At age 53, Vivien Leigh, one of Hollywood’s most iconic actresses, died of Tuberculosis. Fortunately, before her death, she rekindled her relationship with her daughter Suzanne. In her honor, the London Theater District blacked out its lights for a full hour. Leigh will always be remembered for her ability to capture audiences worldwide and the passion that drove her performance as an actress. Her struggle with bipolar disorder took a significant toll on her life, but the pain she endured did not define her. Leigh carried on even at her lowest and used those painful emotions to fuel her intensity. A woman who, at her weakest, represented strength, a true icon.
Laurence Olivier died in 1989. Before his death, Olivier was seen crying while watching a film starring Leigh and said, “This, this was love.”
Inspired by the story of Vivien Leigh by @hannahdblum
Read “Marilyn Monroe: What You Didn’t Know About Her Journey With Mental Illness”
Learn more about bipolar disorder, including the symptoms and signs: What Is Bipolar Disorder?
A Timeline of Vivien Leigh and Laurence Olivier’s Tragic Love Story
Bipolar Disorder and Vivien Leigh
Vivien Leigh: A Star With A Secret
The Lost Love Letters of Vivien Leigh and Laurence Olivier
Life Magazine: Gone With the Wind 75th Anniversary
6 thoughts on “Gone with the Wind, Lost in Her Mind: Vivien Leigh and Her Life with Bipolar”
Wow as I read further I found Marilyn Monroe’s story! Ironically not coincidentally I have been watching videos about her struggles this week with mental illness! Wow! God works in mysterious ways! Her story is very inspiring! Thanks for posting!
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Hi! Thank you so much. Marilyn’s is one of my favorites as well. You should watch “Bus Stop” with her. Vivien’s story is incredible, so happy you found it useful! Thanks! -Hannah
Good information but several errors in the writing – misspellings, typos, punctuation, grammar, etc. Takes away from the story. Get an editor or at least a proofreader – a bright high school student who gets A’s in English would probably do.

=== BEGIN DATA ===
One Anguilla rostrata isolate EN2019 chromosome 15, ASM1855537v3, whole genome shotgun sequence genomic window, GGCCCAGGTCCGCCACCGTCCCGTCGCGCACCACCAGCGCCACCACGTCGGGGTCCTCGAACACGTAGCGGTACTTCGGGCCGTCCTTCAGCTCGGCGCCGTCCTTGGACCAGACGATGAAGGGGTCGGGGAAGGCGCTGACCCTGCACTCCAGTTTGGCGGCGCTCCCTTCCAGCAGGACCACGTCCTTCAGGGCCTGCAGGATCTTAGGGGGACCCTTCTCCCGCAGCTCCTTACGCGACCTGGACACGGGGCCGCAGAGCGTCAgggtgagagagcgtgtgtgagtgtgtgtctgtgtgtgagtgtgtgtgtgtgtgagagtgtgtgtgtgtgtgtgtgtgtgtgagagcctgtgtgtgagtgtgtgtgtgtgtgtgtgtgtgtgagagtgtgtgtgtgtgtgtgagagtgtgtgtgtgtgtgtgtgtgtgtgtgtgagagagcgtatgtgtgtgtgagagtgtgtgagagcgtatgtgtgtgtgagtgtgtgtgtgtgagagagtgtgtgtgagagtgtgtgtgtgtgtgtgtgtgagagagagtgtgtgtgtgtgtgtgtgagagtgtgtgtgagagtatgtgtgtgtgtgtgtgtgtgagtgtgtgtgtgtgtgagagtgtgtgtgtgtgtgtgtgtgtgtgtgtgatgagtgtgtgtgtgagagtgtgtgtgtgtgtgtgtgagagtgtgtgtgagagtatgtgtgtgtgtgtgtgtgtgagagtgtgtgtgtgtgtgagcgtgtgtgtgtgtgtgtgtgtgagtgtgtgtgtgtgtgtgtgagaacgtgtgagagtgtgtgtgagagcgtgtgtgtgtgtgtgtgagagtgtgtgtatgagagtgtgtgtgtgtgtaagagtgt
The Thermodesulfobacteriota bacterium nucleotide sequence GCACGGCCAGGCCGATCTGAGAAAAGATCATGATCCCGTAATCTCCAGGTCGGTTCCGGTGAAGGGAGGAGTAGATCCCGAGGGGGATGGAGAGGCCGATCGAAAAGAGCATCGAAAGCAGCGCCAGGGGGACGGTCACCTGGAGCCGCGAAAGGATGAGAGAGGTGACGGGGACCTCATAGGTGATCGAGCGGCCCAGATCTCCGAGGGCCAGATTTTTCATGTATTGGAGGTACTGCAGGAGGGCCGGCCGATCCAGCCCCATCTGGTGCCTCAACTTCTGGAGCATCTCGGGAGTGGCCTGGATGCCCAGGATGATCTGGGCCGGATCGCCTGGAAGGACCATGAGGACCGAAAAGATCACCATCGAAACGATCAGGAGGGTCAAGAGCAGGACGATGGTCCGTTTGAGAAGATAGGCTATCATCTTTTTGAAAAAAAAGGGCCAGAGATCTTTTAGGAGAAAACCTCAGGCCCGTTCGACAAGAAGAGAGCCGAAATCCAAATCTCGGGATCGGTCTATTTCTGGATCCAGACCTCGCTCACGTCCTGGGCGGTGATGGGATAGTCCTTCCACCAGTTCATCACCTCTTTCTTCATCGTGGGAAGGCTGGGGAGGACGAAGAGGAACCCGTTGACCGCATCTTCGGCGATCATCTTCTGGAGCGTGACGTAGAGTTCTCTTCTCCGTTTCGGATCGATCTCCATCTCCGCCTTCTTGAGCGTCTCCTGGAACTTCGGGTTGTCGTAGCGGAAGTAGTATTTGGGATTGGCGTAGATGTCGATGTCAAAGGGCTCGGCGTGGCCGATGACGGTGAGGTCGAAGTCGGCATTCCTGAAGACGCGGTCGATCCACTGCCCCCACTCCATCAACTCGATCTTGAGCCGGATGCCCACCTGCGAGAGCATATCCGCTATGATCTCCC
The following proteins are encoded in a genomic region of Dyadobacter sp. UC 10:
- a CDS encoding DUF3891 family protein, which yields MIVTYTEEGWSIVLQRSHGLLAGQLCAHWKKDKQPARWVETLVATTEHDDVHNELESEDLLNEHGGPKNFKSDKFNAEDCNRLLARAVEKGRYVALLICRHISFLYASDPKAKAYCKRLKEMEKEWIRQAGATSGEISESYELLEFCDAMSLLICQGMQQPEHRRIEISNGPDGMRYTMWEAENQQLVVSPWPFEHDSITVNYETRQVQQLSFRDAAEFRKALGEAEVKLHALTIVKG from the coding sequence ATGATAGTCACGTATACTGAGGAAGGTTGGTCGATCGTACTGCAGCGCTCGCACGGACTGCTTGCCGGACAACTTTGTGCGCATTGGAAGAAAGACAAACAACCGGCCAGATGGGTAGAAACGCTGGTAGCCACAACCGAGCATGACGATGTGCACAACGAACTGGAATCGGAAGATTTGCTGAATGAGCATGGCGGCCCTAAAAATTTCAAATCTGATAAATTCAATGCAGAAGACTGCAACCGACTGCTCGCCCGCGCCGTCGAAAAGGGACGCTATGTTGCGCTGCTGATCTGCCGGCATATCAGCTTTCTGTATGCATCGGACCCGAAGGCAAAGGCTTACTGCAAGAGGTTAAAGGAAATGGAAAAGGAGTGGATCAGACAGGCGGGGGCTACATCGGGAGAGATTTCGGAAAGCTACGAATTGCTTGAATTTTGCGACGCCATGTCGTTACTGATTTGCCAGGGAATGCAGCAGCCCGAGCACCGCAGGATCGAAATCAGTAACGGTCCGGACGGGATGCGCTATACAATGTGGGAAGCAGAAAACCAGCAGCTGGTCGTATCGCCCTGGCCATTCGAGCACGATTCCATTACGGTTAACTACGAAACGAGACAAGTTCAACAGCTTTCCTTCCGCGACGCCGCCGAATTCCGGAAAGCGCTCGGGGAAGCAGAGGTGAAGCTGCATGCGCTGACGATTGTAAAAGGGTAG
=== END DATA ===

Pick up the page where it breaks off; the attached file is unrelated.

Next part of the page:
Thank you! I went back and made those edits. Appreciate you noticing the errors.
Well, here are some you missed:
In 1936, actor Laurence Olivier and Leigh met one another.
*delete “one another” – they met. That’s all you need to say. And add a comma
Vivien would get along fine for a few weeks, a few months-be perfectly normal and friendly and involved in her activities. * that’s the wrong punctuation. You need a dash not a hyphen and you need spaces:
Vivien would get along fine for a few weeks, a few months — be perfectly normal and friendly and involved in her activities.
Around the age of 25, the symptoms of bipolar disorder began to surface heavily in Leigh.
*When Leigh was around 25, the symptoms of bipolar disorder began to surface. “ heavily” is not the right word to use here
Leigh could pull from her emotions so that other actresses auditioning for the same role as her would drop out.
*same role as she [was] would drop out. NOT “the same role as her”!
While rehearsing for the film Caesar and Cleopatra, Leigh, who was pregnant at the time, miscarried, triggering her into a deep depression that emphasized her struggle with bipolar disorder.
*to avoid the awkwardness of using all the commas, the sentence should be rewritten
She was a woman who, at her weakest, represented strength, a true icon. * it’s not truly a sentence unless you add “she was”
I will be happy to continue to proofread your articles before you hit Send to publish them for all to see. I know you want them to be perfect.
“Not only did her friend” paragraph is in there twice
Tennessee Williams is his name. The possessive is formed thus: Williams’
Olivier would eventually have an affair with Joan Plowright, an actress who was 22 years younger than him.
*younger than he [was]
Oh go away and get over yourself. It’s not about you and your grammar critique. You’re obviously a very unhappy person, commenting negatively about posts that try to help others. Shame on you.